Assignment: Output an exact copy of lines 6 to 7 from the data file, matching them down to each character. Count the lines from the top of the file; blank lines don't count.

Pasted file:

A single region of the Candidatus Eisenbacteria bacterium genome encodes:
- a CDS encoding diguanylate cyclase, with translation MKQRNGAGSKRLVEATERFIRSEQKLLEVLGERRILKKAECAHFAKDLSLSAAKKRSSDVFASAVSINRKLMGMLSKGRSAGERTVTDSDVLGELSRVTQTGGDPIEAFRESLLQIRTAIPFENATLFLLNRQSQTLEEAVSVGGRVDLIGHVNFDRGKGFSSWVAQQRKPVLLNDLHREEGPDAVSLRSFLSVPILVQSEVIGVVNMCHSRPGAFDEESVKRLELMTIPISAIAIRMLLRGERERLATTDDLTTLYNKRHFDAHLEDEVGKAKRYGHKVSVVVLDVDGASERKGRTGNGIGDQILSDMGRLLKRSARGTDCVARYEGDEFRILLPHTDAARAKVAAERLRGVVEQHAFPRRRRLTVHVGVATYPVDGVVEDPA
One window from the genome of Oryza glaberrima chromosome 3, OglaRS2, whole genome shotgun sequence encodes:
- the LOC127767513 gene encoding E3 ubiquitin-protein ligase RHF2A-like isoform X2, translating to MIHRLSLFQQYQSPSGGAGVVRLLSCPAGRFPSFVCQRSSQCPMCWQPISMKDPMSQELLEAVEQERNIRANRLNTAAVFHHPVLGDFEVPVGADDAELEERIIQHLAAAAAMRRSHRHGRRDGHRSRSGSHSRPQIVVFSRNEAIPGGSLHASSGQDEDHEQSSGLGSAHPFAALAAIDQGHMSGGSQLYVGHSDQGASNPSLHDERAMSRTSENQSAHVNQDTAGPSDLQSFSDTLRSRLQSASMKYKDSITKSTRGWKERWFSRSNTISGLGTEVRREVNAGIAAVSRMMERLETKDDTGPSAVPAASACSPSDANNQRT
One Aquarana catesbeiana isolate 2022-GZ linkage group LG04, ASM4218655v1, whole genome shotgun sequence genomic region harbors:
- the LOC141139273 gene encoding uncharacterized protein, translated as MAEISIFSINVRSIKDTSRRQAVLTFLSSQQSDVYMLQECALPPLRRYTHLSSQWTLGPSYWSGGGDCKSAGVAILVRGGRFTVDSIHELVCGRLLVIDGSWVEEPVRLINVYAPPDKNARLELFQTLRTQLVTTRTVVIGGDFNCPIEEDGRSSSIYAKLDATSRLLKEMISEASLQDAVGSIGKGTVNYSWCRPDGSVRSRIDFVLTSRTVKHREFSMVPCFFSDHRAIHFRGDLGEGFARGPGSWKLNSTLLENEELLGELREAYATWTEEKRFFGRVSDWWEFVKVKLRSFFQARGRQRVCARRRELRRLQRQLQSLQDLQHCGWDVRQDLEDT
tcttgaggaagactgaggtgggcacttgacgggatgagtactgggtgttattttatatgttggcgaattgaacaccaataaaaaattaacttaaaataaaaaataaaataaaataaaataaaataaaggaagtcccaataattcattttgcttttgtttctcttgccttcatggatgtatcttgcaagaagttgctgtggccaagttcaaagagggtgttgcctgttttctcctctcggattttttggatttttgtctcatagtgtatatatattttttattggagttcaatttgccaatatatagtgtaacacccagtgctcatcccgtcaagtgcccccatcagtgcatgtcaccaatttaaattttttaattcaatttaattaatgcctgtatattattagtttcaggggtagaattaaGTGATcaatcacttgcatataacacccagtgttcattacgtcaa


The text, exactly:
- the LOC141139273 gene encoding uncharacterized protein, translated as MAEISIFSINVRSIKDTSRRQAVLTFLSSQQSDVYMLQECALPPLRRYTHLSSQWTLGPSYWSGGGDCKSAGVAILVRGGRFTVDSIHELVCGRLLVIDGSWVEEPVRLINVYAPPDKNARLELFQTLRTQLVTTRTVVIGGDFNCPIEEDGRSSSIYAKLDATSRLLKEMISEASLQDAVGSIGKGTVNYSWCRPDGSVRSRIDFVLTSRTVKHREFSMVPCFFSDHRAIHFRGDLGEGFARGPGSWKLNSTLLENEELLGELREAYATWTEEKRFFGRVSDWWEFVKVKLRSFFQARGRQRVCARRRELRRLQRQLQSLQDLQHCGWDVRQDLEDT
tcttgaggaagactgaggtgggcacttgacgggatgagtactgggtgttattttatatgttggcgaattgaacaccaataaaaaattaacttaaaataaaaaataaaataaaataaaataaaataaaggaagtcccaataattcattttgcttttgtttctcttgccttcatggatgtatcttgcaagaagttgctgtggccaagttcaaagagggtgttgcctgttttctcctctcggattttttggatttttgtctcatagtgtatatatattttttattggagttcaatttgccaatatatagtgtaacacccagtgctcatcccgtcaagtgcccccatcagtgcatgtcaccaatttaaattttttaattcaatttaattaatgcctgtatattattagtttcaggggtagaattaaGTGATcaatcacttgcatataacacccagtgttcattacgtcaa